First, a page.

Sunday, 23 October 2011

Saturday, 22 October 2011

Tomas Transtromer

"often the shadow feels more real than the body"  
from After a Death
by Tomas Tranströmer

The link above is to a lovely film about the new Nobel laureate from UK publishers Bloodaxe Books - via Dave Bonta's Moving PoemsSuch a beautiful and well-judged film, saved from overwhelmingly emotionality by the poet's words, which are often sad, but always intricate, engaging and attentive.

Friday, 21 October 2011

Thursday, 20 October 2011


In the dying light of a cold, sunny day: in Cambridge yesterday, it was good to be somewhere else - a mental shift as much as physical.

Tuesday, 18 October 2011


Images from Sunday that suggest a hole in time, another place: reminding myself that there is only here and now and yet in some way also not only this time, this place, the fear and desolation of this chill, flickering Autumn day, this empty ringing in my ears, this flinching and turning away, this mind that wants to be, to be, but not to be this, or thus, or something. Ah, something. Something could, I guess, be a tent pitched next to St Paul's in the City of London financial district. For now, I guess, this elderly person is watching, trying to open my heart and stretch it across the gap between the personal and the collective. Open-heartedness is difficult in a society where sheer survival often feels like it depends on quite the opposite. Action is difficult in a life requiring long hours of physical immobility and extremely restricted thought.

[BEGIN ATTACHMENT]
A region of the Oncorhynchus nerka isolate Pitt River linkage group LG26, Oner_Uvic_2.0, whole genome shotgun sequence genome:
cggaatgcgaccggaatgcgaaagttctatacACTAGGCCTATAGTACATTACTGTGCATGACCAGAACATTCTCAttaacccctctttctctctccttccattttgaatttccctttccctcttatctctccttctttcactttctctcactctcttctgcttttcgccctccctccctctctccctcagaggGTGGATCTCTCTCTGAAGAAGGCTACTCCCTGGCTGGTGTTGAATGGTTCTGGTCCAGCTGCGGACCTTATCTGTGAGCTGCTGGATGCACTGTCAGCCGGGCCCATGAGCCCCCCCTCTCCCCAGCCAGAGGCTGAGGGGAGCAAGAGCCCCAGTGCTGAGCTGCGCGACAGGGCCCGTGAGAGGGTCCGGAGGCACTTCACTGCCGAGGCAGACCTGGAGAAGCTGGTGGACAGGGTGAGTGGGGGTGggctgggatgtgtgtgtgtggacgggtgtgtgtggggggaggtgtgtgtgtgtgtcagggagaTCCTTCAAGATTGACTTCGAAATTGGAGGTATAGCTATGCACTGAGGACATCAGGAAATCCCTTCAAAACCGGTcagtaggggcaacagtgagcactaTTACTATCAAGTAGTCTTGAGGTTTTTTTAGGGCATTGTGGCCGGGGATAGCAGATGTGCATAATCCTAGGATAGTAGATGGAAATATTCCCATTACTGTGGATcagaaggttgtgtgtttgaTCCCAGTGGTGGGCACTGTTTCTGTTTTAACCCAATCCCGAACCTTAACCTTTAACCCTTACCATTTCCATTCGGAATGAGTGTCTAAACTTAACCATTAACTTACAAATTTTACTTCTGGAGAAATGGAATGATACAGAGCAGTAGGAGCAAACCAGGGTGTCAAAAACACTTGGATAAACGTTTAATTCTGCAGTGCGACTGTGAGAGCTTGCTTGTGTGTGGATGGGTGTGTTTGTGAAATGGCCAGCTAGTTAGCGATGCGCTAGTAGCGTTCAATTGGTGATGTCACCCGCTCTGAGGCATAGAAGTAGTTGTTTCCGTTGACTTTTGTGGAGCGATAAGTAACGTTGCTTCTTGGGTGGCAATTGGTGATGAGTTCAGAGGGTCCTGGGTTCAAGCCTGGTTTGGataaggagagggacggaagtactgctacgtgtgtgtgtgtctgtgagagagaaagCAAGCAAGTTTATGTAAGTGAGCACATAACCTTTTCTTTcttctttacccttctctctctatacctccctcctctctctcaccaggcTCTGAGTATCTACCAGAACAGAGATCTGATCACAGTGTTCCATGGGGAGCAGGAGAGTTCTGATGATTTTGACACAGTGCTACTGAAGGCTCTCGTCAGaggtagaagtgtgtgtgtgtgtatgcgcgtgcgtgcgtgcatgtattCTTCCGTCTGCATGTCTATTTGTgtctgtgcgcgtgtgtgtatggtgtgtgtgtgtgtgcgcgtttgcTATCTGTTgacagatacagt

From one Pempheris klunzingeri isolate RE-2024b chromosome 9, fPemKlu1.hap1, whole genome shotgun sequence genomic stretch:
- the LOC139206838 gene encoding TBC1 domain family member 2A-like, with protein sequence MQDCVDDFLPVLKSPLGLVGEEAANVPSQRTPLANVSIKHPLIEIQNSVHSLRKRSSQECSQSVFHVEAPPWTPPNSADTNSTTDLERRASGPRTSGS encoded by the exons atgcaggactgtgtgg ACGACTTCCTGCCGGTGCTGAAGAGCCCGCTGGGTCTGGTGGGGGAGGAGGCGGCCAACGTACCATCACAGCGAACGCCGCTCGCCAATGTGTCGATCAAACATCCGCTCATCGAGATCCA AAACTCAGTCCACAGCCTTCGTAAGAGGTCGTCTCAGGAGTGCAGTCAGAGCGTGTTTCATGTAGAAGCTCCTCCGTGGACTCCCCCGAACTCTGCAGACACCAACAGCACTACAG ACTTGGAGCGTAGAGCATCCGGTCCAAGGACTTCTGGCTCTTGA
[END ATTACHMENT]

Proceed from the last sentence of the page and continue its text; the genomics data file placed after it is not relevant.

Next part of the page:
Monday, 17 October 2011

The right light